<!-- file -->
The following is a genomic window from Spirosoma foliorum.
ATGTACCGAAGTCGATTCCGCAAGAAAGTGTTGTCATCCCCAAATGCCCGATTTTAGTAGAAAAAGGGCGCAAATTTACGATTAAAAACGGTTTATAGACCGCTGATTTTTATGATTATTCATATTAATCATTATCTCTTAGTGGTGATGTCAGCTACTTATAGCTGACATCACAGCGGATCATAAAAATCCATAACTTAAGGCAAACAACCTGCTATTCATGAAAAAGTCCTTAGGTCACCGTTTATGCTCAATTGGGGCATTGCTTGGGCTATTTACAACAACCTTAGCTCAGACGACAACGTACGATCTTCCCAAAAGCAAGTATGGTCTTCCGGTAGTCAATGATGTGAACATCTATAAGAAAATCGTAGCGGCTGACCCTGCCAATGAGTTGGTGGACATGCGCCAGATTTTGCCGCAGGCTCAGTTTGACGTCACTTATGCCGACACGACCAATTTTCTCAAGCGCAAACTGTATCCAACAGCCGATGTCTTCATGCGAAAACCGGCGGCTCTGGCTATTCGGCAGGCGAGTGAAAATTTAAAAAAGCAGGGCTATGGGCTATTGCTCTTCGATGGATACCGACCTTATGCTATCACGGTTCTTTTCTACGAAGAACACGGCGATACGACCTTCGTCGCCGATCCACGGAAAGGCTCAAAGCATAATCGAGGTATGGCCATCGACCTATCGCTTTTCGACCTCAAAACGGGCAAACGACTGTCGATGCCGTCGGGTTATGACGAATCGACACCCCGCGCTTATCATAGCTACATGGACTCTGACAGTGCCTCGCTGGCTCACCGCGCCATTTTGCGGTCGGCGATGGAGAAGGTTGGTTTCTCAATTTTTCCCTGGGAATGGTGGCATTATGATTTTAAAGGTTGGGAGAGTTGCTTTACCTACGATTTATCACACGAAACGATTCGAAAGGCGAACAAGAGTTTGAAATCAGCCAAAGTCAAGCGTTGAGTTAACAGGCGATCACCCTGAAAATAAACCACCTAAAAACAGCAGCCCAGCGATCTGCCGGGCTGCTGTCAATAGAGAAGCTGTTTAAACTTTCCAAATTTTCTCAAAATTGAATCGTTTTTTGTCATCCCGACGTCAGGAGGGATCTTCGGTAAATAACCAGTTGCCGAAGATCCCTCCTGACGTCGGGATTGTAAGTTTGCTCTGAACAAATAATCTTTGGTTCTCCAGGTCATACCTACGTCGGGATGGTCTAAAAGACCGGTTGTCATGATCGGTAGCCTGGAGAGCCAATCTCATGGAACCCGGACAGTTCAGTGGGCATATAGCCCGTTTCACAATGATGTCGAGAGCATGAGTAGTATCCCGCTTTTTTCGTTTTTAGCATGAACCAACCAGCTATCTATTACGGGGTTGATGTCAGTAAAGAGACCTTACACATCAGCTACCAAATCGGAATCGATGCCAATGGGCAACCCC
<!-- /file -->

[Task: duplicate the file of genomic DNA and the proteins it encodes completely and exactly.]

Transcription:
The following is a genomic window from Spirosoma foliorum.
ATGTACCGAAGTCGATTCCGCAAGAAAGTGTTGTCATCCCCAAATGCCCGATTTTAGTAGAAAAAGGGCGCAAATTTACGATTAAAAACGGTTTATAGACCGCTGATTTTTATGATTATTCATATTAATCATTATCTCTTAGTGGTGATGTCAGCTACTTATAGCTGACATCACAGCGGATCATAAAAATCCATAACTTAAGGCAAACAACCTGCTATTCATGAAAAAGTCCTTAGGTCACCGTTTATGCTCAATTGGGGCATTGCTTGGGCTATTTACAACAACCTTAGCTCAGACGACAACGTACGATCTTCCCAAAAGCAAGTATGGTCTTCCGGTAGTCAATGATGTGAACATCTATAAGAAAATCGTAGCGGCTGACCCTGCCAATGAGTTGGTGGACATGCGCCAGATTTTGCCGCAGGCTCAGTTTGACGTCACTTATGCCGACACGACCAATTTTCTCAAGCGCAAACTGTATCCAACAGCCGATGTCTTCATGCGAAAACCGGCGGCTCTGGCTATTCGGCAGGCGAGTGAAAATTTAAAAAAGCAGGGCTATGGGCTATTGCTCTTCGATGGATACCGACCTTATGCTATCACGGTTCTTTTCTACGAAGAACACGGCGATACGACCTTCGTCGCCGATCCACGGAAAGGCTCAAAGCATAATCGAGGTATGGCCATCGACCTATCGCTTTTCGACCTCAAAACGGGCAAACGACTGTCGATGCCGTCGGGTTATGACGAATCGACACCCCGCGCTTATCATAGCTACATGGACTCTGACAGTGCCTCGCTGGCTCACCGCGCCATTTTGCGGTCGGCGATGGAGAAGGTTGGTTTCTCAATTTTTCCCTGGGAATGGTGGCATTATGATTTTAAAGGTTGGGAGAGTTGCTTTACCTACGATTTATCACACGAAACGATTCGAAAGGCGAACAAGAGTTTGAAATCAGCCAAAGTCAAGCGTTGAGTTAACAGGCGATCACCCTGAAAATAAACCACCTAAAAACAGCAGCCCAGCGATCTGCCGGGCTGCTGTCAATAGAGAAGCTGTTTAAACTTTCCAAATTTTCTCAAAATTGAATCGTTTTTTGTCATCCCGACGTCAGGAGGGATCTTCGGTAAATAACCAGTTGCCGAAGATCCCTCCTGACGTCGGGATTGTAAGTTTGCTCTGAACAAATAATCTTTGGTTCTCCAGGTCATACCTACGTCGGGATGGTCTAAAAGACCGGTTGTCATGATCGGTAGCCTGGAGAGCCAATCTCATGGAACCCGGACAGTTCAGTGGGCATATAGCCCGTTTCACAATGATGTCGAGAGCATGAGTAGTATCCCGCTTTTTTCGTTTTTAGCATGAACCAACCAGCTATCTATTACGGGGTTGATGTCAGTAAAGAGACCTTACACATCAGCTACCAAATCGGAATCGATGCCAATGGGCAACCCC